Prostate cancer is the most common cancer in Australian men (apart from common skin cancers) and one in five men in Australia are at risk of developing prostate cancer before the age of 85. There are about 17,000 new cases in Australia every year.
The most common symptoms of prostate cancer and non-cancerous enlargement of the prostate are the same: frequent urination, especially at night, a weak or slow urinary stream, difficulty or pain in passing urine or blood in the urine or semen. Patients may also experience bone pain and difficulty in getting an erection. Early prostate cancer does not usually cause symptoms because the growth in the prostate is too small to have an effect on urine flow. Most enlargements of the prostate are not cancer and can easily be treated.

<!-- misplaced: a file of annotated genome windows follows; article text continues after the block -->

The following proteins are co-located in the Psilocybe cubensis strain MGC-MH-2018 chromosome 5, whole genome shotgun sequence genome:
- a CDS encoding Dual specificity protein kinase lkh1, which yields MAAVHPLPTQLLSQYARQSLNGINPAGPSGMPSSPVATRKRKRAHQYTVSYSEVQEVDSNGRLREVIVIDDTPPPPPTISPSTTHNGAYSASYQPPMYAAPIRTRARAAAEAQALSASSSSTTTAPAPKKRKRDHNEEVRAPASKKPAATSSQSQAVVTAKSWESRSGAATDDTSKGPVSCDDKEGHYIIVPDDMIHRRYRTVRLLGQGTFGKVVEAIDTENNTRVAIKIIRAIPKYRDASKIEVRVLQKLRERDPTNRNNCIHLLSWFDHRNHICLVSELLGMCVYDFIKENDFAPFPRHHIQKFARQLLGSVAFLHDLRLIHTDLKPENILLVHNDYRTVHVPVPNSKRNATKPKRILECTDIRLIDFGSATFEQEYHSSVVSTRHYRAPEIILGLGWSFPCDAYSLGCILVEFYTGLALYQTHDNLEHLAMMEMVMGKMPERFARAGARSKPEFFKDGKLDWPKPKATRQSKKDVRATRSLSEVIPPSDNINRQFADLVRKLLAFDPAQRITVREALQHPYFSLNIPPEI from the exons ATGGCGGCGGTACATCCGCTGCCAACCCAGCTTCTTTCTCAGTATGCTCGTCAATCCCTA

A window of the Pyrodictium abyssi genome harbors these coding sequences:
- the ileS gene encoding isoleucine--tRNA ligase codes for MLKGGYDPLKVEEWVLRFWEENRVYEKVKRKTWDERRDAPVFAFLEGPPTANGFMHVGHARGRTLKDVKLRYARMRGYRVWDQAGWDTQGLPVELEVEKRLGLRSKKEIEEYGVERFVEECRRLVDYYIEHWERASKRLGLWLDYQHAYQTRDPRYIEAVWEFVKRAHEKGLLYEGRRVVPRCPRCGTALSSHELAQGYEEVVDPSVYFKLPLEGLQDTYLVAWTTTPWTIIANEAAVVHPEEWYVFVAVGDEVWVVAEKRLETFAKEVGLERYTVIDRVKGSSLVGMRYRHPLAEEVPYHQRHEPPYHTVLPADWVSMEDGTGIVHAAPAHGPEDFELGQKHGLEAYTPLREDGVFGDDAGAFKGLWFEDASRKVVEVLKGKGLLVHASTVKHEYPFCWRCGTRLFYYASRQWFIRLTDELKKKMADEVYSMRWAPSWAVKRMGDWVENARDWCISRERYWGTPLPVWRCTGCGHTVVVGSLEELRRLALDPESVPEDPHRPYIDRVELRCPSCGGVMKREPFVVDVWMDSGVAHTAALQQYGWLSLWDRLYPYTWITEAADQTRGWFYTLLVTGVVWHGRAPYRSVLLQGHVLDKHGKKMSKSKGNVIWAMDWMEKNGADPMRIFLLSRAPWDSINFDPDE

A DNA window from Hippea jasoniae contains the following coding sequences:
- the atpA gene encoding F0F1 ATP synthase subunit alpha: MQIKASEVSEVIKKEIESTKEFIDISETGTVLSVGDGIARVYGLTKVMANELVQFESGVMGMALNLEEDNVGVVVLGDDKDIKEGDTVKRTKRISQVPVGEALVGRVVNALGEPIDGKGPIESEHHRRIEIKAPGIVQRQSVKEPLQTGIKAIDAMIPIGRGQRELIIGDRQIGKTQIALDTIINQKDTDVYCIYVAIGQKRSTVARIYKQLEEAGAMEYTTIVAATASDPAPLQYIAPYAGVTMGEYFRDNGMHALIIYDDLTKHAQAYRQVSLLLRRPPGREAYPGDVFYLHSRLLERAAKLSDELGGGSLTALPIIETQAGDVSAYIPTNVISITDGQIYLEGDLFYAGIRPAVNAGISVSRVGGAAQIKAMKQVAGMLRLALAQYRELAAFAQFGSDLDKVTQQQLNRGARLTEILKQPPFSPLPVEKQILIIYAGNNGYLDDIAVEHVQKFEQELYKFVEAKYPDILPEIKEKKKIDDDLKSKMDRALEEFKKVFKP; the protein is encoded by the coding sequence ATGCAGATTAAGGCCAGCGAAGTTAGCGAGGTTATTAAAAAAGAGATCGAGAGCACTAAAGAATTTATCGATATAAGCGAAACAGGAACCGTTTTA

Treatment for prostate cancer depends on a number of factors including the stage of the disease, location of the cancer, severity of the symptoms and the patients general health.
Facing any kind of urological surgery can create anxiety for patients. Professor Gillatt can perform both traditional and robotic surgery.